> print(zed) Call: lm(formula = fuel ~ weight) Coefficients: (Intercept) weight 0.3914324 0.00131638 Degrees of freedom: 60 total; 58 residual Residual standard error: 0.3877015 > summary(zed) Call: lm(formula = fuel ~ weight) Residuals: Min 1Q Median 3Q Max -0.7957 -0.2703 0.01414 0.2547 0.9583 Coefficients: Value Std. Error t value Pr(>|t|) (Intercept) 0.3914 0.2995 1.3070 0.1964 weight 0.0013 0.0001 12.9323 0.0000 Residual standard error: 0.3877 on 58 degrees of freedom Multiple R-Squared: 0.7425 F-statistic: 167.2 on 1 and 58 degrees of freedom, the p-value is 0 Correlation of Coefficients: (Intercept) weight -0.9859 > anova(zed) Analysis of Variance Table Response: fuel Terms added sequentially (first to last) Df Sum of Sq Mean Sq F Value Pr(F) weight 1 25.13875 25.13875 167.2433 0 Residuals 58 8.71812 0.15031 > coef(zed) (Intercept) weight 0.3914324 0.00131638 > resid(zed)where I omitted the printing of the vector of residuals (all 60 of them). In any event, many of the basic linear model results are available using the

How do the statistical model functions involve data frames?
Well, the simple answer is that in passing arguments to `lm`,
the first argument is the `formula` describing what model
is to be fitted, and the optional second argument `data`
will accept a data frame, causing S to look at the columns of
the data frame as the covariates to be acted upon. This clusters
all of the functionality of interest in a single location, which
is a form of ``encapsulation'' (which a short way of arguing
against leaving things lying around). Thus, an equivalent way
of conducting the above analysis is

> cardata <- data.frame(cbind(fuel,weight)) > names(cardata) [1] "fuel" "weight" > zed2 <- lm(fuel ~ weight, data = cardata) > zed2 Call: lm(formula = fuel ~ weight, data = cardata) Coefficients: (Intercept) weight 0.3914324 0.00131638 Degrees of freedom: 60 total; 58 residual Residual standard error: 0.3877015Aside from having too many things lying around, are there other reasons for working with data frames? That depends on how difficult the data are to access initially. In this example, the gain is not significant. However, if there are lots of variables lying around and some of them are actually subsets of larger sets of interest, it can be useful to focus in on things by putting everything you want to work with into a single frame. If that sounds like a wishy-washy answer, that's because it is. The primary reason is aesthetic.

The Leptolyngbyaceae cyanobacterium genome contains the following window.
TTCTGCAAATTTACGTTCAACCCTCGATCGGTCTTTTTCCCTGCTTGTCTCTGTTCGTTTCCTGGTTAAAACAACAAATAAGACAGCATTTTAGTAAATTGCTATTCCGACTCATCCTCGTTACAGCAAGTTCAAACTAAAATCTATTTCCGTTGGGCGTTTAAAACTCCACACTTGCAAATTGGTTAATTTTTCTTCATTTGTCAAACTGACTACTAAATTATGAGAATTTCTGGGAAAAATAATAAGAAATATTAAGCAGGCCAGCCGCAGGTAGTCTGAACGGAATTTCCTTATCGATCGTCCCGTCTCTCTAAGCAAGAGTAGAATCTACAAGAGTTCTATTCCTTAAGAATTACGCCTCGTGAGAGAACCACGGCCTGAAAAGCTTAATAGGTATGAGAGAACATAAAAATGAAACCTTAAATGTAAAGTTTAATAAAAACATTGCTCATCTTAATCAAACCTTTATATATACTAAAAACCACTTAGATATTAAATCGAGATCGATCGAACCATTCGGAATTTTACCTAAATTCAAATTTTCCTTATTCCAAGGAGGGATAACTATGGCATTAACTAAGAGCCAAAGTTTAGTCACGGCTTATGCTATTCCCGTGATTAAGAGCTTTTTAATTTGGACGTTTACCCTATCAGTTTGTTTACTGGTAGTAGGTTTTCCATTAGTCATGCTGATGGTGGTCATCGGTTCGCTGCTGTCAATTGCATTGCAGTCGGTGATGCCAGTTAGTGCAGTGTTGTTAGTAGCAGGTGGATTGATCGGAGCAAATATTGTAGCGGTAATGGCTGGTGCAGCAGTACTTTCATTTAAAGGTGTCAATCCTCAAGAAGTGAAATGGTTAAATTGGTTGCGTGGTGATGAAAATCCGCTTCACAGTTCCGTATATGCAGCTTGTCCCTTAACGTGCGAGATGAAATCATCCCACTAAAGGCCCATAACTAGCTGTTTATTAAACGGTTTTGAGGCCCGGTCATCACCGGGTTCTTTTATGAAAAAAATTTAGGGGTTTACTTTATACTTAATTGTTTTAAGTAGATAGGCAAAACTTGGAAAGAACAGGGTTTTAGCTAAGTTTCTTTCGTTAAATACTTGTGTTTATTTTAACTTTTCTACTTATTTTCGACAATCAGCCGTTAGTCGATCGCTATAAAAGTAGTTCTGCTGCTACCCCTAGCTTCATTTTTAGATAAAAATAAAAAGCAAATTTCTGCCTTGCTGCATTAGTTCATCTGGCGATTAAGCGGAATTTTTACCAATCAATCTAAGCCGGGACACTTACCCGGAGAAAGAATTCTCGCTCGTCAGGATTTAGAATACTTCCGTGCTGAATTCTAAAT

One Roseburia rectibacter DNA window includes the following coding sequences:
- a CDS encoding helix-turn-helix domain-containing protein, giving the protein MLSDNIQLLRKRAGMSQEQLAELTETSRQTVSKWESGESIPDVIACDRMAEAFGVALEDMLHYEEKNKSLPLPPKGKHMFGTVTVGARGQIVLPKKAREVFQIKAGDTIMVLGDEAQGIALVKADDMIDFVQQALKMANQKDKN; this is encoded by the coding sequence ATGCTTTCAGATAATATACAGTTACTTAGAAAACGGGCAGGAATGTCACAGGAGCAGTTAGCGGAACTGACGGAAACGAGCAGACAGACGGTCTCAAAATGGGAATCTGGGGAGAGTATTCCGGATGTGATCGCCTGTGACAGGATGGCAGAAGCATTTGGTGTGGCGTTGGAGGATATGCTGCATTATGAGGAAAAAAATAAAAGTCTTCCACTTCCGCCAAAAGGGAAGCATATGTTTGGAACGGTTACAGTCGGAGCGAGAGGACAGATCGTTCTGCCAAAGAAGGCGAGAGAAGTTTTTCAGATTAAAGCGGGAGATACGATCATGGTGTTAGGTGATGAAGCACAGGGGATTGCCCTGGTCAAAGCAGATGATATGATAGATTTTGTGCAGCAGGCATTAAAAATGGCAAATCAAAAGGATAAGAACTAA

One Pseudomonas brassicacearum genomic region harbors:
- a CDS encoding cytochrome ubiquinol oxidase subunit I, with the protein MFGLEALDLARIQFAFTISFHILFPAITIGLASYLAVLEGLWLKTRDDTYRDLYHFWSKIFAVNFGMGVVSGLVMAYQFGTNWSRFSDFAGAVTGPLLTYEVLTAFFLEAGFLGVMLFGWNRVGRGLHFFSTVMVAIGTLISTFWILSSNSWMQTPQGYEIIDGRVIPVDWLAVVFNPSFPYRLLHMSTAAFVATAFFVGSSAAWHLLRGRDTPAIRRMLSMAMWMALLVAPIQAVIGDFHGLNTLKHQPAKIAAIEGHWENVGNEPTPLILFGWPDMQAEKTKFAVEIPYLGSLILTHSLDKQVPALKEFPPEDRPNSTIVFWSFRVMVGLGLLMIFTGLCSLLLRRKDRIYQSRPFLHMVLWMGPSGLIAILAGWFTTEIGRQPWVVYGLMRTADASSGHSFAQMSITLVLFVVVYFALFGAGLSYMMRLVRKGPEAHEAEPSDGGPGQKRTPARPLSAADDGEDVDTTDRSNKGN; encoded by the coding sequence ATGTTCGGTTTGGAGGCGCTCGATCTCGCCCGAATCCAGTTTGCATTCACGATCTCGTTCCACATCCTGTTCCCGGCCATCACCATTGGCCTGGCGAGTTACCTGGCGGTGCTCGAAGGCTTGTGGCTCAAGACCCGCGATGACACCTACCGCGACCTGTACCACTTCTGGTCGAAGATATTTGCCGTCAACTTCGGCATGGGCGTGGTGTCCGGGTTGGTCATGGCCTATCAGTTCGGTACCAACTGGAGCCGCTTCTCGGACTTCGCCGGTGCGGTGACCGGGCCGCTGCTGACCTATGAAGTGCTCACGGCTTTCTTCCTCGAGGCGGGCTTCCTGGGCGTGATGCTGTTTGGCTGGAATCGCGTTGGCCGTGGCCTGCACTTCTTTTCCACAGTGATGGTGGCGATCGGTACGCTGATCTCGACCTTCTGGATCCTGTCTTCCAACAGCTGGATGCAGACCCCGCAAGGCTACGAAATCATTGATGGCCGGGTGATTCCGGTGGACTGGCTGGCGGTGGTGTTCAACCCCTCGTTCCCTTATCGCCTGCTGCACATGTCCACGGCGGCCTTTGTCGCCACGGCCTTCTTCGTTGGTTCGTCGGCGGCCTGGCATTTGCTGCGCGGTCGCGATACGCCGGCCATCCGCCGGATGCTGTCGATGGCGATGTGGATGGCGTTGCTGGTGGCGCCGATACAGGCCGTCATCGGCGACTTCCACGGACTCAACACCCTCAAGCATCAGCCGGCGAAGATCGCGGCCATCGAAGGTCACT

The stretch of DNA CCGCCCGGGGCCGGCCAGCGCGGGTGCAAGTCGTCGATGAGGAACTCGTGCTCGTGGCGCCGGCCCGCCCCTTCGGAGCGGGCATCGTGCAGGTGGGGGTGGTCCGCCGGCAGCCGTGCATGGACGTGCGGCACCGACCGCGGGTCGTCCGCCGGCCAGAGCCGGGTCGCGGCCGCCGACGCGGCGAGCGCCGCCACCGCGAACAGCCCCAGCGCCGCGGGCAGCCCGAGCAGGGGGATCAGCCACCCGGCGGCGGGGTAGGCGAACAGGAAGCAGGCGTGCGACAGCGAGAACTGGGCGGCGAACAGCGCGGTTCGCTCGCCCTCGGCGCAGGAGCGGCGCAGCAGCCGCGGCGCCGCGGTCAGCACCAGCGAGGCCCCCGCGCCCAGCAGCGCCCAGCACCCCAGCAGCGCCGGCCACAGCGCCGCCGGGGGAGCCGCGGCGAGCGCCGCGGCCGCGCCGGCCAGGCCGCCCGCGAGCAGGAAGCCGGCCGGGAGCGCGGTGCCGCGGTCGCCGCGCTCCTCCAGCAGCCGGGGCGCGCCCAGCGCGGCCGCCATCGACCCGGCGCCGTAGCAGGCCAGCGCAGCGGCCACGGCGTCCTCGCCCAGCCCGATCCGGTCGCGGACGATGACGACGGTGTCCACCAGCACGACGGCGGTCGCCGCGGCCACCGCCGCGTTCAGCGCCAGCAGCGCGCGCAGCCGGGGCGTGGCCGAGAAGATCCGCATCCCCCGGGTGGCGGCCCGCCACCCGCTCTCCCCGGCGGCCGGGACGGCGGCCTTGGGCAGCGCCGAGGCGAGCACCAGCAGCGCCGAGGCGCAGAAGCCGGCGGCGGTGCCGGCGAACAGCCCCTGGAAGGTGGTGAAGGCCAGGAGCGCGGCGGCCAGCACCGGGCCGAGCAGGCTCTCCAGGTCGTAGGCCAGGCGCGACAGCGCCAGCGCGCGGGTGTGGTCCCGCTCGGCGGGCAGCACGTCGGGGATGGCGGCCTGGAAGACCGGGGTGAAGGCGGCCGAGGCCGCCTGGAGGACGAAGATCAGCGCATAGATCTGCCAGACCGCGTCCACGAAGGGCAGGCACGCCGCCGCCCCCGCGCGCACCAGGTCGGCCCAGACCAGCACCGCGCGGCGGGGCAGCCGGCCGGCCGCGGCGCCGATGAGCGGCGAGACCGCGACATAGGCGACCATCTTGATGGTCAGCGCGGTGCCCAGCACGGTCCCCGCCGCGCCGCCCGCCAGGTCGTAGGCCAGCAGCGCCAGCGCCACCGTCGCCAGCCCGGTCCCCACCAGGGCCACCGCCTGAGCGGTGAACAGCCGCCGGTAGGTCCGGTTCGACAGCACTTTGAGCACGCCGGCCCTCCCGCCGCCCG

tilde indicates y on the left, x's on the right

the period by itself means include every main effect

Addition means inclusion of terms, not summation

Subtraction indicates specific exclusion

Colon indicates interaction terms, not sequences

Multiplication indicates inclusion of all higher order terms with repetitions of a given term excluded

Exponentiation indicates inclusion of higher order terms up to a specified order

The I notation says ``evaluate me first'' and treat formula operators as you would under normal addition rules.

you can apply exponentiation, addition, and subtraction to the dot.